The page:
Why Does Grief Come In Waves?

It’s often said that grief comes in waves. This speaks to the fluctuating feelings and thoughts that accompany a significant loss. You may not feel a persistent sense of sadness or anger, but certain experiences may trigger those emotions. It’s also common for people to have both good days and bad days. In some moments, the grief may not seem to impact you much at all. But in other moments, it can feel completely overwhelming.

Understanding Your Grief Process

Although the five stages of grief (denial, anger, sadness, bargaining, and acceptance) are widely known and often cited, they don’t capture the full nuance of grief. It’s true that these emotions often do arise in response to loss. But they don’t always happen, and they don’t always follow a specific timeline, and other feelings, including relief, guilt, and anxiety, often tend to occur as well.

It’s most important to remember that each grief process is both individual and collectivistic. From this framework, you can understand your grief as an individual process that is unique to you and your circumstances. With that, your grief is also part of a larger shared experience where everyone undergoes heartache and loss in this lifetime. No matter how lonely your feelings feel, you are not alone in them.

Some people feel concerned that something about their grief process isn’t normal. It may be helpful to remind yourself that all of the following reactions are common during grief:

  • You may have a sense of numbness.
  • You may find it easier to return to work or daily tasks than you envisioned.
  • You might want to distract yourself from the grief to manage your emotions.
  • You may feel like things will never get better.
  • You may long for closeness with others.
  • You may crave solitude and alone time amid your grief.
  • You may not necessarily have words to describe how you feel at all times.
  • You may find yourself feeling deeply comforted by nostalgia.

Does Grief Come In Waves?

Grief can certainly come in waves. Grief is rarely a constant state- instead, it may be best understood like the weather. At the start of the storm, everything can feel dire and terrifying. Indeed, it may literally all seem unsafe, and it’s most important that you survive.

The first wave may feel like a tidal wave. You don’t think you’re going to make it. But somehow, you swim. Even if it terrifies and exhausts you. Even if you’re convinced you will never be able to survive another similar wave again. 

But as life unfolds, the weather inherently changes. The waves may not feel as frightening. A few sunny days start coming in. The wind chill lifts. The storm passes, even though rain still comes again. Some seasons will always be rainer than other ones- this represents the tides of life we all ride.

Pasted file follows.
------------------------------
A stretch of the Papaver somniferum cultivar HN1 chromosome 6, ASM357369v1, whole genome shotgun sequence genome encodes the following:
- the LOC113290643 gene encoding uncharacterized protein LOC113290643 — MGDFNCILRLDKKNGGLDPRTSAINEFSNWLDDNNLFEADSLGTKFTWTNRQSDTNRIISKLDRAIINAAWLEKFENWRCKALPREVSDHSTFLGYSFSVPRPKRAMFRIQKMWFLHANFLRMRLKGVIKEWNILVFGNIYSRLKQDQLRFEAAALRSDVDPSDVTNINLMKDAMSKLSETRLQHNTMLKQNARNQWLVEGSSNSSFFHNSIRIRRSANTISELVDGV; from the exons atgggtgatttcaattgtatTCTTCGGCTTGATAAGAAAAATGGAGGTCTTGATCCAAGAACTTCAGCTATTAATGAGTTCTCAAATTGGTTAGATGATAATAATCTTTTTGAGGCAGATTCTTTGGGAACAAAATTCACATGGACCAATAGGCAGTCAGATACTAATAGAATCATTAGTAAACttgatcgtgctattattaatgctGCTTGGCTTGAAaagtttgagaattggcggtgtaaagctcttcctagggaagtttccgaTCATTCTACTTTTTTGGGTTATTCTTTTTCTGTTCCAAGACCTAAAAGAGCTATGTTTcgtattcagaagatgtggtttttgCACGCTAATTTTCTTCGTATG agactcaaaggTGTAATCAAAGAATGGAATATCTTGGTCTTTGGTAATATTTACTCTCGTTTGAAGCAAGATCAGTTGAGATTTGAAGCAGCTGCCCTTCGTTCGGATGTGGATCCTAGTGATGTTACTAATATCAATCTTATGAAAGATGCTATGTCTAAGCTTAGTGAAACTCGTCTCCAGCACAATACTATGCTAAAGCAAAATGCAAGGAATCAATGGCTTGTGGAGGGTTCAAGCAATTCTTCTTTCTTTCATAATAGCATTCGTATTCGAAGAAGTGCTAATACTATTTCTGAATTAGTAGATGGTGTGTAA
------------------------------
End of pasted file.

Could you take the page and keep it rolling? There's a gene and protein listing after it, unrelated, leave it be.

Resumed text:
People experiencing complicated grief, bereavement overload, or disenfranchised grief may note that their grief feels more prolonged. If this is the case for you, you might also not feel the gravity of your grief until several months or years after the loss. 

How Can You Cope With Grief Waves?

There’s no perfect way to manage grief. It’s a human experience that nobody can immaculately master. It is a textured and painful process, but it can also pave the path for strengthening meaning and purpose in life.

Stop trying to control how you feel: Although it may feel tempting, you really can’t predict or change how you feel. You may be aware of certain triggers (i.e. a certain holiday reminds you of your loved one), but instead of trying to escape your feelings, consider simply welcoming them. Let them crash over you the way they want to. Remind yourself that feelings always pass.

Allow yourself to cry, scream, write, or do nothing at all: Grief can make people feel quite primal. You may notice instincts that surprise you. If they are safe and don’t cause you physical harm, it may be beneficial to explore these types of releases. You may find that allowing yourself to lean into that energy also helps you heal.

Talk to others riding the grief waves: Sharing grief is, by far, one of the most important parts of healing. There’s something powerful to be said about sharing a collective feeling and receiving care and validation from others. Consider reaching out to your loved ones or joining a grief support group.

Practice more self-care: Nurture yourself as much as you can during this vulnerable time. Although life unquestionably goes on, you don’t have to adhere to an intense pace right now. It’s okay to slow down and allow yourself to absorb gentle love and self-compassion.

Grief Therapy in Austin, TX

As a grief therapist, I am here to support my clients in navigating all stages and types of grief. I also work with caregivers reconciling their changing identities or the ambiguous losses associated with medical illnesses or aging. 

I deeply understand the complex emotions associated with trauma, grief, and loss. I would be honored to provide you with guidance and safety as you move through this tender time.

Please contact me today to schedule your initial consultation. 

4601 Spicewood Springs Road Building 3, Suite 200
Austin, TX 78759

(512) 988-3363

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